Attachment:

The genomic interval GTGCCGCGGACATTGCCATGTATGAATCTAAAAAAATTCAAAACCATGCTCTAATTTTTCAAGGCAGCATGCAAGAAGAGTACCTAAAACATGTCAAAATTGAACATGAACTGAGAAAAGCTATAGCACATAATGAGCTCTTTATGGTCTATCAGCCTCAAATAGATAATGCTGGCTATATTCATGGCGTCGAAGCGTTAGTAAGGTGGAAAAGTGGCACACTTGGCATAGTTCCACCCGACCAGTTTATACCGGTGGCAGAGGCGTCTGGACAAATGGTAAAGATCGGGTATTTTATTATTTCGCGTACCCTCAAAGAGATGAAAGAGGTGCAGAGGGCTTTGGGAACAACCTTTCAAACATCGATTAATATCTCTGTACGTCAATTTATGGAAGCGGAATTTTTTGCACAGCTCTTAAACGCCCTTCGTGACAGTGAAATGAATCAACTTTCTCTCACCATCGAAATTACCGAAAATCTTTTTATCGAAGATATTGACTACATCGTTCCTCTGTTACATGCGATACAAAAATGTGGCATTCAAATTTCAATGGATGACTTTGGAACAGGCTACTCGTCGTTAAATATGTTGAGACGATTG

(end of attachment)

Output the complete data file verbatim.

The genomic interval GTGCCGCGGACATTGCCATGTATGAATCTAAAAAAATTCAAAACCATGCTCTAATTTTTCAAGGCAGCATGCAAGAAGAGTACCTAAAACATGTCAAAATTGAACATGAACTGAGAAAAGCTATAGCACATAATGAGCTCTTTATGGTCTATCAGCCTCAAATAGATAATGCTGGCTATATTCATGGCGTCGAAGCGTTAGTAAGGTGGAAAAGTGGCACACTTGGCATAGTTCCACCCGACCAGTTTATACCGGTGGCAGAGGCGTCTGGACAAATGGTAAAGATCGGGTATTTTATTATTTCGCGTACCCTCAAAGAGATGAAAGAGGTGCAGAGGGCTTTGGGAACAACCTTTCAAACATCGATTAATATCTCTGTACGTCAATTTATGGAAGCGGAATTTTTTGCACAGCTCTTAAACGCCCTTCGTGACAGTGAAATGAATCAACTTTCTCTCACCATCGAAATTACCGAAAATCTTTTTATCGAAGATATTGACTACATCGTTCCTCTGTTACATGCGATACAAAAATGTGGCATTCAAATTTCAATGGATGACTTTGGAACAGGCTACTCGTCGTTAAATATGTTGAGACGATTG